When asked if Local Planet had any preferences when it came to the marketers it was gunning for, Rattle said: “We feel we are a natural partner for clients who don’t get the best people, services or conditions from the large networks, since they are not among their biggest clients.

“Maybe clients who are not the biggest in the world or in their home country will benefit from us. We will prioritise them, give them senior attention and best in class services.

“Having said that we are going to try to work for the largest client in the world. We already manage some enormous clients.”

Local Planet began operations in 2016, set up by Rattle whose previous experience included a long innings at Aegis across agencies like Carat and Vizeum.

He claimed that his motivation was a desire to: “right the wrongs and give marketers what they deserved.”

Asked to elaborate on the ‘wrongs’, Rattle said: “The lack of transparency, top down models which were not nuanced enough to take local culture into account, being forced on markets,  getting focused not on clients but on external shareholders, senior people looking after the machine and not looking after clients, a model that was self-serving and not client serving.”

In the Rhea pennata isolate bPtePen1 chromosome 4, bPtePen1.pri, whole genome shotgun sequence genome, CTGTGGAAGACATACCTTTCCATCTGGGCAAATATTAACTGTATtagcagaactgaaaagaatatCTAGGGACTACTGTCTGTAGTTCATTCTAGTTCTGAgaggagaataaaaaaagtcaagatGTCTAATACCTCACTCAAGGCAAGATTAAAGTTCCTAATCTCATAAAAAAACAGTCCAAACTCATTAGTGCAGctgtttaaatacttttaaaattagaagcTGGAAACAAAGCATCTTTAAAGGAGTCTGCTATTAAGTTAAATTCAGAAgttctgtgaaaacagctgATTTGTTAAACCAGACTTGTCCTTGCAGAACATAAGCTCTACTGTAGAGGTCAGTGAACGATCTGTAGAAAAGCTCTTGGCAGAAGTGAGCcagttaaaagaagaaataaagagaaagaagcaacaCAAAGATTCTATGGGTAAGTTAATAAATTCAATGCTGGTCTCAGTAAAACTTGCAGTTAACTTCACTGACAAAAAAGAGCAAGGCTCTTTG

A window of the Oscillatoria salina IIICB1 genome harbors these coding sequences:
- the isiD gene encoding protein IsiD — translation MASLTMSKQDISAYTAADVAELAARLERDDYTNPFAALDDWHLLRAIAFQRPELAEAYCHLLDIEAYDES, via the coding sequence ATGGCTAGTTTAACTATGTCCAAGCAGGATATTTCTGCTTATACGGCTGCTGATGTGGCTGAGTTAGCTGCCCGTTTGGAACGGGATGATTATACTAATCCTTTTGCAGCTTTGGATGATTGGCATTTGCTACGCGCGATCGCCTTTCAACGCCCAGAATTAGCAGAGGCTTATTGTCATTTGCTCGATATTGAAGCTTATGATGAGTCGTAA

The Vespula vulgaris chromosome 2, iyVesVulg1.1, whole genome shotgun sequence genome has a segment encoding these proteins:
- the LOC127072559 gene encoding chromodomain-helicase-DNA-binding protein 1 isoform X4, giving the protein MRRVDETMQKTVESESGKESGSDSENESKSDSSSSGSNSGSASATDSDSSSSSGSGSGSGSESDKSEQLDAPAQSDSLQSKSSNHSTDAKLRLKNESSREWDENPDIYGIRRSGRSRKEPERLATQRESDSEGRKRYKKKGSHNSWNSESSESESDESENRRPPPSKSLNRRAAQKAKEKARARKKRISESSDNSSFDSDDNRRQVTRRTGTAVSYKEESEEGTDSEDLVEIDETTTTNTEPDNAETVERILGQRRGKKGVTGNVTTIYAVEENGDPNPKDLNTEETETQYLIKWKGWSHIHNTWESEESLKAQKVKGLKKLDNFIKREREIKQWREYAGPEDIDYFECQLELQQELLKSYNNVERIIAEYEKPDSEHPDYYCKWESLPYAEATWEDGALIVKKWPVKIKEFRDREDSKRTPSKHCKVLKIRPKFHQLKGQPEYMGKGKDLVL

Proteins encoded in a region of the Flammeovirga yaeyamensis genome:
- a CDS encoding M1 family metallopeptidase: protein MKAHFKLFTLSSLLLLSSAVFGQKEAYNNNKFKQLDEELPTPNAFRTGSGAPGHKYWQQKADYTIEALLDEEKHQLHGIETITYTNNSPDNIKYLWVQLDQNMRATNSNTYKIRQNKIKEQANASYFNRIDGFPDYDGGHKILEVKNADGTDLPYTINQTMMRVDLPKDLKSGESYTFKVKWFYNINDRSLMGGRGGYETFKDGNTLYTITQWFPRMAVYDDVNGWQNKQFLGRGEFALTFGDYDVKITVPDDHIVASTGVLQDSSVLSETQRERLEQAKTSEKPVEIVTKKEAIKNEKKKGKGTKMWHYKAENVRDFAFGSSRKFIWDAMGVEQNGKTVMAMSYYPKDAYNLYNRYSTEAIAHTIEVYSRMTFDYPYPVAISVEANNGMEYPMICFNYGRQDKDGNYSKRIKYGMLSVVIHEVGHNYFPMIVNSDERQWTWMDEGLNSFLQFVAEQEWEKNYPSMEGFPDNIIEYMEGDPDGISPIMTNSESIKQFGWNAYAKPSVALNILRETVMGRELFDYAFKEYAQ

The network had established a presence in China, Japan and India at the time of its inception and spent the next few years forging a few more partnerships with Asian independents.

But according to Rattle, it took a while before Local Planet could claim it had a regional network for Asia-Pacific. He said: “It’s been a process of picking the right agencies. We were not really operating as a regional network.

“When we started, I focused on the top 20 ad markets that represented 80% of global advertising. We had global capability but there were a lot of gaps.”